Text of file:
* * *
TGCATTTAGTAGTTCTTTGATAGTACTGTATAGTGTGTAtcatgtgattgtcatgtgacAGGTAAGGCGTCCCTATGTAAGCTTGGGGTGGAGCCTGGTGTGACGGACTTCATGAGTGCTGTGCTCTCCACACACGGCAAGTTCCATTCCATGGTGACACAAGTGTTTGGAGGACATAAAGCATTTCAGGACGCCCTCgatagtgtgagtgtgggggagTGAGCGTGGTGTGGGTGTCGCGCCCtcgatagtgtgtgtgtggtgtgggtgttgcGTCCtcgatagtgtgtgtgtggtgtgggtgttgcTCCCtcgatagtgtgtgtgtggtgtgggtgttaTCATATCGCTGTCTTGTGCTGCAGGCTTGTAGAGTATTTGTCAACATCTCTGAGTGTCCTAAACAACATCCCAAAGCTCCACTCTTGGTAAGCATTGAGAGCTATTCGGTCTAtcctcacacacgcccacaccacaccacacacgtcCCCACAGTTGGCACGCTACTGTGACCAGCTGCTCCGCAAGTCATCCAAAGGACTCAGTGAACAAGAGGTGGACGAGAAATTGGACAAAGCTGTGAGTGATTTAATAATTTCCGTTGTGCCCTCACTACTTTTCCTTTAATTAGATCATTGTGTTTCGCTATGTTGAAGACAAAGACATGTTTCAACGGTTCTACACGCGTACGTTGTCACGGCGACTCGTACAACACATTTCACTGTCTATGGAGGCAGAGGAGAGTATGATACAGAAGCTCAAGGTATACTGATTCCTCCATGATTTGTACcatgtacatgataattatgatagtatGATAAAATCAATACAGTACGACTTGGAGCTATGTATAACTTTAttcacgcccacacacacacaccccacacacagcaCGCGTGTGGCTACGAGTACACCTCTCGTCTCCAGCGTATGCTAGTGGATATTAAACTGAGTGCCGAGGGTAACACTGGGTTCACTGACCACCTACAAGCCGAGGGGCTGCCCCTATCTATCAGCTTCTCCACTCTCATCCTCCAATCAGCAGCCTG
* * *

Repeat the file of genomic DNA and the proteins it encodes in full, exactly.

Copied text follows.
TGCATTTAGTAGTTCTTTGATAGTACTGTATAGTGTGTAtcatgtgattgtcatgtgacAGGTAAGGCGTCCCTATGTAAGCTTGGGGTGGAGCCTGGTGTGACGGACTTCATGAGTGCTGTGCTCTCCACACACGGCAAGTTCCATTCCATGGTGACACAAGTGTTTGGAGGACATAAAGCATTTCAGGACGCCCTCgatagtgtgagtgtgggggagTGAGCGTGGTGTGGGTGTCGCGCCCtcgatagtgtgtgtgtggtgtgggtgttgcGTCCtcgatagtgtgtgtgtggtgtgggtgttgcTCCCtcgatagtgtgtgtgtggtgtgggtgttaTCATATCGCTGTCTTGTGCTGCAGGCTTGTAGAGTATTTGTCAACATCTCTGAGTGTCCTAAACAACATCCCAAAGCTCCACTCTTGGTAAGCATTGAGAGCTATTCGGTCTAtcctcacacacgcccacaccacaccacacacgtcCCCACAGTTGGCACGCTACTGTGACCAGCTGCTCCGCAAGTCATCCAAAGGACTCAGTGAACAAGAGGTGGACGAGAAATTGGACAAAGCTGTGAGTGATTTAATAATTTCCGTTGTGCCCTCACTACTTTTCCTTTAATTAGATCATTGTGTTTCGCTATGTTGAAGACAAAGACATGTTTCAACGGTTCTACACGCGTACGTTGTCACGGCGACTCGTACAACACATTTCACTGTCTATGGAGGCAGAGGAGAGTATGATACAGAAGCTCAAGGTATACTGATTCCTCCATGATTTGTACcatgtacatgataattatgatagtatGATAAAATCAATACAGTACGACTTGGAGCTATGTATAACTTTAttcacgcccacacacacacaccccacacacagcaCGCGTGTGGCTACGAGTACACCTCTCGTCTCCAGCGTATGCTAGTGGATATTAAACTGAGTGCCGAGGGTAACACTGGGTTCACTGACCACCTACAAGCCGAGGGGCTGCCCCTATCTATCAGCTTCTCCACTCTCATCCTCCAATCAGCAGCCTG